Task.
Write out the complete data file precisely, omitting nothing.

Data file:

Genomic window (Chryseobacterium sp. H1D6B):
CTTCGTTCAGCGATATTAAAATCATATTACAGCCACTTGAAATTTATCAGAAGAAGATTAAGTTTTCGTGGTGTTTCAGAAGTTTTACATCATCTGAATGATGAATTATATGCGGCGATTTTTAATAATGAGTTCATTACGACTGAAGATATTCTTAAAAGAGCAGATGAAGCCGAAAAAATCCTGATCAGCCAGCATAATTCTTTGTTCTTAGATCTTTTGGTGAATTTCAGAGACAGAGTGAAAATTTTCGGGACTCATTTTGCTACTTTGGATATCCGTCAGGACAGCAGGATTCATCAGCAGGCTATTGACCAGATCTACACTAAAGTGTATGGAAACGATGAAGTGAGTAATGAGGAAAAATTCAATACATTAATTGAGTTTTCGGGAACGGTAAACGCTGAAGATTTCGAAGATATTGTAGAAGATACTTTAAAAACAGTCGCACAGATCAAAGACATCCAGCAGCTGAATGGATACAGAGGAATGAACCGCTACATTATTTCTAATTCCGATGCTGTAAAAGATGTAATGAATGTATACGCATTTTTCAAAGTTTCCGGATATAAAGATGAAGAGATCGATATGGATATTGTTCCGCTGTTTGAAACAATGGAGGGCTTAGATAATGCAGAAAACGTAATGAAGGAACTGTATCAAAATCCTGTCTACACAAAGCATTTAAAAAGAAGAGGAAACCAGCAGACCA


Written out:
Genomic window (Chryseobacterium sp. H1D6B):
CTTCGTTCAGCGATATTAAAATCATATTACAGCCACTTGAAATTTATCAGAAGAAGATTAAGTTTTCGTGGTGTTTCAGAAGTTTTACATCATCTGAATGATGAATTATATGCGGCGATTTTTAATAATGAGTTCATTACGACTGAAGATATTCTTAAAAGAGCAGATGAAGCCGAAAAAATCCTGATCAGCCAGCATAATTCTTTGTTCTTAGATCTTTTGGTGAATTTCAGAGACAGAGTGAAAATTTTCGGGACTCATTTTGCTACTTTGGATATCCGTCAGGACAGCAGGATTCATCAGCAGGCTATTGACCAGATCTACACTAAAGTGTATGGAAACGATGAAGTGAGTAATGAGGAAAAATTCAATACATTAATTGAGTTTTCGGGAACGGTAAACGCTGAAGATTTCGAAGATATTGTAGAAGATACTTTAAAAACAGTCGCACAGATCAAAGACATCCAGCAGCTGAATGGATACAGAGGAATGAACCGCTACATTATTTCTAATTCCGATGCTGTAAAAGATGTAATGAATGTATACGCATTTTTCAAAGTTTCCGGATATAAAGATGAAGAGATCGATATGGATATTGTTCCGCTGTTTGAAACAATGGAGGGCTTAGATAATGCAGAAAACGTAATGAAGGAACTGTATCAAAATCCTGTCTACACAAAGCATTTAAAAAGAAGAGGAAACCAGCAGACCA